Sunday, 19 December 2004

Kasriel's Christmas commentary

Paul Kasriel, director of economic research for The Northern Trust Company, wrote his last commentary for the year on 16 December. Some gems:

Flow-Of-Funds Stocking Stuffers
On December 9, the Fed released its flow-of-funds data updated through the third quarter of this year. Herewith are some "stocking stuffers" fashioned from these data.

... In the two quarters ended Q3:2004, the 30-year mortgage rate increased a minuscule net 29 basis points (based on quarterly averages of interest rates). But in that same period, an index of housing affordability declined by 9.44% (not annualized). Maybe this is why adjustable-rate interest-only mortgages are becoming so popular. Even with relatively low 30-year mortgage rates, many folks are not finding homes affordable given the sharp rise in the value of residential real estate...

In recent years, households have joined with the government in being net demanders of funds from the rest of the economy -- U.S. and global. That is, we now spend more than we earn, making up the difference by borrowing or selling off some of our previous saving... In the four quarters ended Q3:2004, households' net demand for funds averaged about $241 billion. How else were we going to pay for all of those SUVs, plasma TVs and McMansions? What is so remarkable about households being net demanders of funds now is that so many of them are baby boomers who have entered their prime saving years. One would think that as the retirement finish line is coming into view for these baby boomers, they would be stepping up their financial saving, having already bought their McMansions...

... [I]n the third quarter, household debt as a percent of the value of total household assets -- tangible as well as financial -- increased to 17.4%, just shy of the post-WWII high of 17.5% set back in the first quarter of 2003. Mind you, households' debt-to-asset ratio went up despite the fact that the value of their houses rose by a record amount.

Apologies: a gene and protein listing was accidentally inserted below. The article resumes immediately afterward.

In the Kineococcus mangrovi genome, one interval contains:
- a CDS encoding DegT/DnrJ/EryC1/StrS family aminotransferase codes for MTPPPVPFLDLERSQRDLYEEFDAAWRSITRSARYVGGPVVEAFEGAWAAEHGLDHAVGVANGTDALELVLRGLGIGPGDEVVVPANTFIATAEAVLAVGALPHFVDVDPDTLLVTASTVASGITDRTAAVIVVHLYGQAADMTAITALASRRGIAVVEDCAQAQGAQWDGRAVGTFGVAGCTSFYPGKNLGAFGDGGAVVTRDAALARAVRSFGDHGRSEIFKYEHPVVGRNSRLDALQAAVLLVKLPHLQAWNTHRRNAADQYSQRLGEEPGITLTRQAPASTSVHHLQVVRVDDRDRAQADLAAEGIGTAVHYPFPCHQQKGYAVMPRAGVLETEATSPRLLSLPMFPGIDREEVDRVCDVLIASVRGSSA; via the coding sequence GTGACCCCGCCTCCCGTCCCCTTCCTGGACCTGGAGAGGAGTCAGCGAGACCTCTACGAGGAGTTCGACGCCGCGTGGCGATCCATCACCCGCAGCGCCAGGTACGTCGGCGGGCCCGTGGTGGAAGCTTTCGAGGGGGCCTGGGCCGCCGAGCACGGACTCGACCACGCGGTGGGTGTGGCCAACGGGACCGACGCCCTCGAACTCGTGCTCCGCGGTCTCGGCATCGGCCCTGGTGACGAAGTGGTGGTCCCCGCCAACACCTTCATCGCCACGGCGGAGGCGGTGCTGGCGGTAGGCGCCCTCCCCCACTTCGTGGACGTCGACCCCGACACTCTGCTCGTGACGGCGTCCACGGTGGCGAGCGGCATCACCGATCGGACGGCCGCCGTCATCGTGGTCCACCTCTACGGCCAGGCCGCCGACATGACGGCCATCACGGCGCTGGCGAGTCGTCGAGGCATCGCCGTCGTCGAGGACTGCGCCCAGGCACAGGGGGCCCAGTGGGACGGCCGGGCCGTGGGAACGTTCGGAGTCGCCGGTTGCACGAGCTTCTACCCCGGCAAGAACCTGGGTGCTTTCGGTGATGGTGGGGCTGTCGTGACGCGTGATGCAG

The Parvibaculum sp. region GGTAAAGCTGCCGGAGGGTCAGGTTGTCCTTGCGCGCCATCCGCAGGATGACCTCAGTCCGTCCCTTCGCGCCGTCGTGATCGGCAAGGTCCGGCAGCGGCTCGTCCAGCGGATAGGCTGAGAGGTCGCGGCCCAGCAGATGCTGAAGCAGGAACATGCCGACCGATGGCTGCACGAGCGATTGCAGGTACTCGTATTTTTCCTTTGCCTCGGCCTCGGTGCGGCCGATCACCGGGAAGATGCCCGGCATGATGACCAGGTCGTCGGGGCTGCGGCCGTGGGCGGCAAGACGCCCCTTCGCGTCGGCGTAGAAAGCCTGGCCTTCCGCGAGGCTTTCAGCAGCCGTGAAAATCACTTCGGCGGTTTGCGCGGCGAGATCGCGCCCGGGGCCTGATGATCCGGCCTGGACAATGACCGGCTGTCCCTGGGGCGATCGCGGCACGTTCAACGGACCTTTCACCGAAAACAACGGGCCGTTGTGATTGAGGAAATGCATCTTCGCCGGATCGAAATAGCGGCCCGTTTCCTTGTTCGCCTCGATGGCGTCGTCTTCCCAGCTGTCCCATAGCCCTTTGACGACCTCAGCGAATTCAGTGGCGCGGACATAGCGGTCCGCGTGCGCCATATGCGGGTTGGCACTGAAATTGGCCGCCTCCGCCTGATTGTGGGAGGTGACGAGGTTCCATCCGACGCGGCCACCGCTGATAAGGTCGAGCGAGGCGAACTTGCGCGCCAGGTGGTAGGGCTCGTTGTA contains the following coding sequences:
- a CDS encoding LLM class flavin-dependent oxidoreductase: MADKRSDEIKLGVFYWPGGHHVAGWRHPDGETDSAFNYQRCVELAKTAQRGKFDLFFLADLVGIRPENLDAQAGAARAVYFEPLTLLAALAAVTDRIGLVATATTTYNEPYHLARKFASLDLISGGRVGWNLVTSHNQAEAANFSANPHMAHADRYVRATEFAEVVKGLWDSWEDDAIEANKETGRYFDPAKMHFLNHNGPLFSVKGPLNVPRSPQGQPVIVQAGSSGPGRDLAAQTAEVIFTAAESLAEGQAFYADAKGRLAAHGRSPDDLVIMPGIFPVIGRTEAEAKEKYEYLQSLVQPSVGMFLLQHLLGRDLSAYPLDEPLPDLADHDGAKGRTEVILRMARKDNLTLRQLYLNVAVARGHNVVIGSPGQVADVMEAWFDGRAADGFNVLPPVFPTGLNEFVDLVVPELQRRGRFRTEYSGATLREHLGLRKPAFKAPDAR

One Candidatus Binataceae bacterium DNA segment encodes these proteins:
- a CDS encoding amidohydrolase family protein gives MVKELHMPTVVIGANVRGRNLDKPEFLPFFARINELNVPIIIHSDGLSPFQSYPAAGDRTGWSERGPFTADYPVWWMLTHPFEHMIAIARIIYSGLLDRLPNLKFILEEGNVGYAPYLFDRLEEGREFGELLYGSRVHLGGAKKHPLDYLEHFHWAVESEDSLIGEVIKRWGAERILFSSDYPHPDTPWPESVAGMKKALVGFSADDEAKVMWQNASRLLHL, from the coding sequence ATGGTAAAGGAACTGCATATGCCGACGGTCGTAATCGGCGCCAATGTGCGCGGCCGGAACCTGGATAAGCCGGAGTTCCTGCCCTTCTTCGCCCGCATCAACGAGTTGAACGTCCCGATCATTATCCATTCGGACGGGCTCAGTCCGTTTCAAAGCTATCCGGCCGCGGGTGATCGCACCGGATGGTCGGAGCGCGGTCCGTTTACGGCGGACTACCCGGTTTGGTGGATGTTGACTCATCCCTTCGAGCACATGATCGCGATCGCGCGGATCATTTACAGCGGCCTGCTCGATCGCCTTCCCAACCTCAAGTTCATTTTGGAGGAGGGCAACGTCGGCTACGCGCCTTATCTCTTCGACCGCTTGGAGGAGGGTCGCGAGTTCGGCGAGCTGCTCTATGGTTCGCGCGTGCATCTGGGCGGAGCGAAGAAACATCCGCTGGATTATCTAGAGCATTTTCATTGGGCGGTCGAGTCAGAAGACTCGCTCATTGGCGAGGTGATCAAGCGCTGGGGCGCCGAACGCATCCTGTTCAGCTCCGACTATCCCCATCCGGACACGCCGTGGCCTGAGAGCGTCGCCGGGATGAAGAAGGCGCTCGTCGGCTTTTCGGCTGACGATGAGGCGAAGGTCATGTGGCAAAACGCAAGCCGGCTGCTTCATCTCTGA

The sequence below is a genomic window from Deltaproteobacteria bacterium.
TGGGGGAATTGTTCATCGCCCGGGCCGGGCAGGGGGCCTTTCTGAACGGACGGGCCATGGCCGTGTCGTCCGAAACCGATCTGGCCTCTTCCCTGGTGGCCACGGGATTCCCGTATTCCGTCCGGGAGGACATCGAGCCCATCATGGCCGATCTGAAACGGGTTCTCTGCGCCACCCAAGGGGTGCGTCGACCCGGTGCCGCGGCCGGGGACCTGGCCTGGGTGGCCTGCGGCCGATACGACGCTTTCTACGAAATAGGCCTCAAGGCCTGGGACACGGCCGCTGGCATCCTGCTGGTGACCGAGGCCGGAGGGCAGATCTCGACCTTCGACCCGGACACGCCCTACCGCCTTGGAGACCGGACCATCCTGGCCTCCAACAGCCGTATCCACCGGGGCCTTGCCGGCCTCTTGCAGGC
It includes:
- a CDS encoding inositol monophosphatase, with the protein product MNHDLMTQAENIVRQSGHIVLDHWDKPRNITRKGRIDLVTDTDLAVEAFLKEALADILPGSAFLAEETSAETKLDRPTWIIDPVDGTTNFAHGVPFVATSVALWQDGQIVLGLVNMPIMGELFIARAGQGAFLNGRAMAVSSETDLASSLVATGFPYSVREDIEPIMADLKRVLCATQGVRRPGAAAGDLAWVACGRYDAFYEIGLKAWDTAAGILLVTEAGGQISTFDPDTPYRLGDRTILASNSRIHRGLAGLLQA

... Curiously enough, after decades of being net demanders of funds, nonfinancial corporations have become net providers of funds to the economy. That is, corporations are not spending all of their after-tax after-dividend cash flow on capital equipment and inventories... What makes it especially unusual is that the cost of capital -- be it equity or debt capital -- is so low now. This suggests that the expected return on capital in the U.S. might be unusually low now.

... In the late 1990s, there was a surge in foreign direct investment in the U.S. Foreign entities were building factories in the U.S. and buying up U.S. corporations. That was a genuine demonstration of confidence in the American economy. All right, it was a mistake, but it still was a genuine vote of confidence. In recent years, foreign direct investment has been replaced with foreign official (foreign central bank) financing of our external deficit. This foreign central bank financing of our external deficit is not a vote of confidence in the American economy. Rather, it is a manifestation of Asian mercantilism...

What may be of most direct and immediate relevance to stock investors is his statement: "the expected return on capital in the U.S. might be unusually low now".

Investors usually accord a higher multiple to stocks when interest rates are low, since the discount rate is also low. However, if the return on capital is low along with interest rates, conceivably, the earnings growth rate would also be low, possibly even be negative. Under such circumstances, there is no reason to accord a higher multiple to stocks despite the low interest rates. This in turn implies that stocks in the US may not be undervalued, as claimed by many, especially those who use the so-called Fed model of stock market valuation.

From what I can see, however, this is a possibility that many analysts and commentators don't seem to want to face up to.

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